- Building Department. This is probably what you have been most excited about all along. After all, your goal was a house, not a well and septic, I imagine. This part is pretty straight forward as the national code lays out the requirements for residential construction throughout the United States. Get a copy of the code and get to know it. Of course, if you plan to hire an architect and/or engineer, you won’t have to know the code nearly as well as if you design the home on your own.
Because the plot plan is so important and can literally make or break your approvals for development, I want to list the most common requirements of a simple plot plan (sometimes referred to as a site plan).
- Most plot plans are required to fit entirely on an 8.5″ x 11″ piece of paper so that they can easily be filed and recorded. If your property cannot all fit within that scale while still representing the detail needed, you may have to make it a two page document. The first showing the overall property and the second showing the development inset details.
- An accurate scale notation showing distances in 1 inch = X feet (or the metric equivalent).
- Accurate shape and dimensions of the entire property.
- The property owner’s name and mailing address.
- Township, range, section, and tax lot number(s).
- North arrow (pointing up is industry standard).
- Location of any adjacent public or private roads, access easements, and/or driveways.
- Location of all buildings. Draw existing buildings in solid lines and proposed buildings in dashed lines. Indicate the dimensions of the structures and show distances to the two closest property lines.
- Location and direction of all water courses and drainage ways. This typically includes everything from obvious streams and lakes to intermittent drainage channels and ditches.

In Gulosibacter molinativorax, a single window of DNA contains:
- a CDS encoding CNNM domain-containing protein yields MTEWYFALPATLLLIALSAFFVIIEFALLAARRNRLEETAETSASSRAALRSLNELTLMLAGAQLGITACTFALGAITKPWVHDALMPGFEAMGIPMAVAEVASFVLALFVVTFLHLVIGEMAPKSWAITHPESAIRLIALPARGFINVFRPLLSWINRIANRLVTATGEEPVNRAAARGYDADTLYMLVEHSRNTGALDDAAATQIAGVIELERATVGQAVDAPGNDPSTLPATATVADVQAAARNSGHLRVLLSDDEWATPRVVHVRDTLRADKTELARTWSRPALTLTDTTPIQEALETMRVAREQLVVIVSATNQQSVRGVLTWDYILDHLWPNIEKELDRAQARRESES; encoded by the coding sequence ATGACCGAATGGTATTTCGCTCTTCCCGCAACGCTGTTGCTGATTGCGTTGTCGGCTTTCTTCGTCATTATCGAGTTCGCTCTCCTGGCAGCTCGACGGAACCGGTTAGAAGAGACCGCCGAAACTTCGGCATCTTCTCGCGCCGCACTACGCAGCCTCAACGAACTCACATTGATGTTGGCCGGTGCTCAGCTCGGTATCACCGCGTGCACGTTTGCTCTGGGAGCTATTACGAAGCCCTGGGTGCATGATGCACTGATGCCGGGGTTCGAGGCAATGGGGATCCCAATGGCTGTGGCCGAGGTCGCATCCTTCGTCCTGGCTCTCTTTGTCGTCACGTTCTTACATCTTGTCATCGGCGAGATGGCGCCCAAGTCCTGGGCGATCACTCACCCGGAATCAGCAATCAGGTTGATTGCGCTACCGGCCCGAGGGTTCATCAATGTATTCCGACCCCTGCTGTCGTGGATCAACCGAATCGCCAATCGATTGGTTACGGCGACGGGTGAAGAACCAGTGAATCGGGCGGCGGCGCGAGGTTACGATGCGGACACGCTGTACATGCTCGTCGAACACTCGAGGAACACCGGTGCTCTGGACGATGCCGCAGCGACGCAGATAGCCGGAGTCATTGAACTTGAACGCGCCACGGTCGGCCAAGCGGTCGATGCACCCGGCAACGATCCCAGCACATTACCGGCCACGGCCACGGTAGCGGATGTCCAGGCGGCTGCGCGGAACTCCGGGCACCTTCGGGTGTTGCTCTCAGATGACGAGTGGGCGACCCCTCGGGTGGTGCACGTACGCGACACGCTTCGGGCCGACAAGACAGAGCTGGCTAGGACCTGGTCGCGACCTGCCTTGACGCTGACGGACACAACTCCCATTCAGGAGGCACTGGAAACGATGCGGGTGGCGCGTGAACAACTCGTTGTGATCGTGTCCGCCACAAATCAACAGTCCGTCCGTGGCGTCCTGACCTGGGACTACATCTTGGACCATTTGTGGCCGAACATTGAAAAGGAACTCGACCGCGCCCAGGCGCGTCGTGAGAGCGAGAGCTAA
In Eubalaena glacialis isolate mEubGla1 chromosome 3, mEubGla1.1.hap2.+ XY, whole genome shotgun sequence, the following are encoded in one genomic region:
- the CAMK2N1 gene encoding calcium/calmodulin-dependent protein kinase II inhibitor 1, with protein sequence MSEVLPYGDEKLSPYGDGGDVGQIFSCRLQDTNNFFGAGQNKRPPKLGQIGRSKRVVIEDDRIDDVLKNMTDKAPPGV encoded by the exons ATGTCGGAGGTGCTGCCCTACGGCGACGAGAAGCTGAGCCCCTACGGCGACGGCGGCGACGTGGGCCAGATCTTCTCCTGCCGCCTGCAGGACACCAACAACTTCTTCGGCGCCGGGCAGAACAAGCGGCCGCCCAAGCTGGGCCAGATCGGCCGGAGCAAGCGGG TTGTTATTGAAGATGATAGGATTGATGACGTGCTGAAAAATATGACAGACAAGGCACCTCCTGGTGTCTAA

- Distance of the proposed structure from natural waterways.
- Direction of downward slope.
- Location, dimension and capacity of existing sewage facilities (if applicable) including all lines, tank, and drain field.
- Location of all existing or proposed test pits for the septic study.
- Location of existing and/or proposed water well and water lines.
- Distance of proposed structure from septic system.
- Distance of well from septic system.
- Distance of septic system from natural waterways.
One final note about construction of the home itself. Let’s assume that you want to take your time building the home. There are some potential “normal/acceptable” stopping points to be aware of. For example, you could pour your foundation and slab and then leave it be for a while. Similarly, you could frame the home up, apply the roof and then let it sit awhile to strengthen your finances. After this, you could complete the exterior shell of the home (plaster to at least the second coat on both the exterior and interior) and then hold off on completion until a later date.
Keep in mind that taking a long time to finish the home usually makes it more expensive, so this may not be the way to go; however, it is an option if necessary. Another thing to keep track of is the total time that either your loan or the building permit allow for. If you go over a certain amount of time, you will pay penalties on your construction loan. Similarly, if you take too long in between inspections, the permit will expire and you will have to start that process over again and pay the permit fees all over again. Check with your inspector to see what the limitations are. Very often there is an 18 month maximum time allowed in between inspections. That’s ample time, and certainly not something you want to miss a deadline on.